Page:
What process should be followed when making an employee redundant?
Redundancy is a situation where an employer terminates an employee due to the fact that the position filled by that employee is no longer required to the needs of the employer. It is the position itself that is redundant and the decision to make a position redundant should have nothing to do with the particular employee who is filling that position.
A redundancy can occur for economic reasons (for example, an off-peak season when there is less work), financial reasons (where the employer is having financial difficulty and is required to keep their costs down) or because of genuine changes to the company's operations. When an employee's job is terminated by way of redundancy it should not be a reflection on that person's ability to do the job or for other personal reasons. Employers and employees must act in good faith towards each other in all situations, including redundancy situations.
In determining whether a redundancy is genuine and fair, there are two issues to look at: the reasons for the redundancy, and the procedure used to carry out the redundancy.
The legislation requires employers who are proposing redundancies to consult the employees concerned. The employer must give the employees access to relevant information and an opportunity to comment on that information before the final decision on the redundancy proposal is made.
There are also additional requirements for the process to be followed in restructuring situations where an employee's work will be taken over by a different employer. Employees who do certain catering, cleaning, caretaking, laundry or orderly work have the right to transfer to the new employer on their existing terms and conditions of employment. For other employees, their employment agreements will contain a clause describing what steps the employer will take to protect them in these restructuring situations. Click here for more information on employment rights and obligations in these restructuring situations.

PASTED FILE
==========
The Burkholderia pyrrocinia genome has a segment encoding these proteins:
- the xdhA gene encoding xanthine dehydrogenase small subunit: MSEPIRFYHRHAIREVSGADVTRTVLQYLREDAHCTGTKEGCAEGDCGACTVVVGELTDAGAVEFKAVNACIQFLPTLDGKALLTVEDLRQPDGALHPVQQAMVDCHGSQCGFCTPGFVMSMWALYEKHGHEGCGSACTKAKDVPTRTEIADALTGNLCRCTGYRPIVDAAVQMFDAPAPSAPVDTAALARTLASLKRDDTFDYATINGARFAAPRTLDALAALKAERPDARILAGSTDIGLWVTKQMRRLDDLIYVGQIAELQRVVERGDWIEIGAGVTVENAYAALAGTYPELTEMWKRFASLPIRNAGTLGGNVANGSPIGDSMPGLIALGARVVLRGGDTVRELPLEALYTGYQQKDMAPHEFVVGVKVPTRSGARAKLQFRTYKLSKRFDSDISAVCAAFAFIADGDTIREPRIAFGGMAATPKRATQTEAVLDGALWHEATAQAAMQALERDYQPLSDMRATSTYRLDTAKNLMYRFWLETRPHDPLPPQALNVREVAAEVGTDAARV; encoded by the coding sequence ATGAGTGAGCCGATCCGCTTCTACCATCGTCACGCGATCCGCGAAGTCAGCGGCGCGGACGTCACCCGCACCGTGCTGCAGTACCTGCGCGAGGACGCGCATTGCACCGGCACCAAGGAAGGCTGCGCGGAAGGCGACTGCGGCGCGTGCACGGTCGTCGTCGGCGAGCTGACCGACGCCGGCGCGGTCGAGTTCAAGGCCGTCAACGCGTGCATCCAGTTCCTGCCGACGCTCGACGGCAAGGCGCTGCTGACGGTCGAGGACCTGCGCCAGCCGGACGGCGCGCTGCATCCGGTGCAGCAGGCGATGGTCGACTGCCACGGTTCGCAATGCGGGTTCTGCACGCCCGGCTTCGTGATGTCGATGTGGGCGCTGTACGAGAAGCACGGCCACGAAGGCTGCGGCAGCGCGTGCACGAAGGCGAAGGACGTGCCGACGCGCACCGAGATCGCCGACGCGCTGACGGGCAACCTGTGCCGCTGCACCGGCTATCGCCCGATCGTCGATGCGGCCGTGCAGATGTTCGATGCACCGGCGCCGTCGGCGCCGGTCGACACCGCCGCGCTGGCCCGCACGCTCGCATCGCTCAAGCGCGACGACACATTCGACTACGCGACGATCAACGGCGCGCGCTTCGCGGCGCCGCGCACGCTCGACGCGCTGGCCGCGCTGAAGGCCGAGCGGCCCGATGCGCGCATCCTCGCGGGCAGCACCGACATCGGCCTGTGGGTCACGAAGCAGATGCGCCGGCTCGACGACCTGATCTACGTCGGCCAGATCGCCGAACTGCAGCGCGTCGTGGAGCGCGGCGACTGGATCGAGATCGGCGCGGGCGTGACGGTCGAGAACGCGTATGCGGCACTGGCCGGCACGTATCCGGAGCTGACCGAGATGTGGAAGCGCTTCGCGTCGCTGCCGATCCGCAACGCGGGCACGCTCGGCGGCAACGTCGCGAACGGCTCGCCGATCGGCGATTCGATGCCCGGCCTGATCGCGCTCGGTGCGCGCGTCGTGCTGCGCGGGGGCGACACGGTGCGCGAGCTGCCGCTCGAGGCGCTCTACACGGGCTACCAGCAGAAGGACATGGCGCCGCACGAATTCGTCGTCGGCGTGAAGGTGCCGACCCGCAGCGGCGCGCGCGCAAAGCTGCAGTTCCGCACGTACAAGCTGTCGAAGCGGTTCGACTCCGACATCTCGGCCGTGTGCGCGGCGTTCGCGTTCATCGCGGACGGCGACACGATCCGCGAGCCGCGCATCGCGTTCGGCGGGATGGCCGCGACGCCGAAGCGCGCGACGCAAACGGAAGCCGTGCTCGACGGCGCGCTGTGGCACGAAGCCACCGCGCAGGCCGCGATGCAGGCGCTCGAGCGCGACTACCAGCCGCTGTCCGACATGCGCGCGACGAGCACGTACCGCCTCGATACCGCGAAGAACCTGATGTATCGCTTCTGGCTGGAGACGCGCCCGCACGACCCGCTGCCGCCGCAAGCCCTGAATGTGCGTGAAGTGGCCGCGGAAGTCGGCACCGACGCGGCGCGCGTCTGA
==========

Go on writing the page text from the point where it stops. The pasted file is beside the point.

If the employment agreement contains a process to be followed in redundancy situations, then the employer must follow this process.
A fair process could also include aspects such as:
Plenty of notice about any redundancy proposal
An open minded approach to alternatives to redundancy, such as redeployment
The provision of counselling and career advice
Compensation for being made redundant is generally not a legal requirement, but it can be negotiated between the two parties. Some employees (who do certain catering, cleaning, caretaking, laundry or orderly work) can ask the Employment Relations Authority to decide what redundancy entitlements they should receive when their employment agreements do not cover redundancy entitlements in restructuring situations. Click here for more information.
If an employee believes that they were made redundant for reasons that were not genuine or that the redundancy process was unfair, they can challenge it by raising a personal grievance. Click here for information on raising a personal grievance.
Date Modified: Tuesday, 3 July 2012
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